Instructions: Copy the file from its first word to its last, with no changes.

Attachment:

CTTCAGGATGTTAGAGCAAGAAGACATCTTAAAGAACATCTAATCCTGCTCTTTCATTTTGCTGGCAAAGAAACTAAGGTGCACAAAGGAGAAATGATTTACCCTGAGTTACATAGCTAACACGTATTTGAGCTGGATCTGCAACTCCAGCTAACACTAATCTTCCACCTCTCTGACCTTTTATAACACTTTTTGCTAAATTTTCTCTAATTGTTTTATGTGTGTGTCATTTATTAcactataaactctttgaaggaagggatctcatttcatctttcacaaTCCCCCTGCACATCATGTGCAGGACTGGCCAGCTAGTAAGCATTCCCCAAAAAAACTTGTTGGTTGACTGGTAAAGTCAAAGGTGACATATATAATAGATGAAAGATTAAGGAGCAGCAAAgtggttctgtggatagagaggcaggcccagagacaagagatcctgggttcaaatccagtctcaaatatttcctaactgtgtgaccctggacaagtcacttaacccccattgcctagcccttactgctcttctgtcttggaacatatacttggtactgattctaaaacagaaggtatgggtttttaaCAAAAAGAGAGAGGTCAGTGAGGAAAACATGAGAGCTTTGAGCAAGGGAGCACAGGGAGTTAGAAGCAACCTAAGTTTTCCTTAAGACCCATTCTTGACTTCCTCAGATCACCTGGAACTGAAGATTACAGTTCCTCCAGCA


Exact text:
CTTCAGGATGTTAGAGCAAGAAGACATCTTAAAGAACATCTAATCCTGCTCTTTCATTTTGCTGGCAAAGAAACTAAGGTGCACAAAGGAGAAATGATTTACCCTGAGTTACATAGCTAACACGTATTTGAGCTGGATCTGCAACTCCAGCTAACACTAATCTTCCACCTCTCTGACCTTTTATAACACTTTTTGCTAAATTTTCTCTAATTGTTTTATGTGTGTGTCATTTATTAcactataaactctttgaaggaagggatctcatttcatctttcacaaTCCCCCTGCACATCATGTGCAGGACTGGCCAGCTAGTAAGCATTCCCCAAAAAAACTTGTTGGTTGACTGGTAAAGTCAAAGGTGACATATATAATAGATGAAAGATTAAGGAGCAGCAAAgtggttctgtggatagagaggcaggcccagagacaagagatcctgggttcaaatccagtctcaaatatttcctaactgtgtgaccctggacaagtcacttaacccccattgcctagcccttactgctcttctgtcttggaacatatacttggtactgattctaaaacagaaggtatgggtttttaaCAAAAAGAGAGAGGTCAGTGAGGAAAACATGAGAGCTTTGAGCAAGGGAGCACAGGGAGTTAGAAGCAACCTAAGTTTTCCTTAAGACCCATTCTTGACTTCCTCAGATCACCTGGAACTGAAGATTACAGTTCCTCCAGCA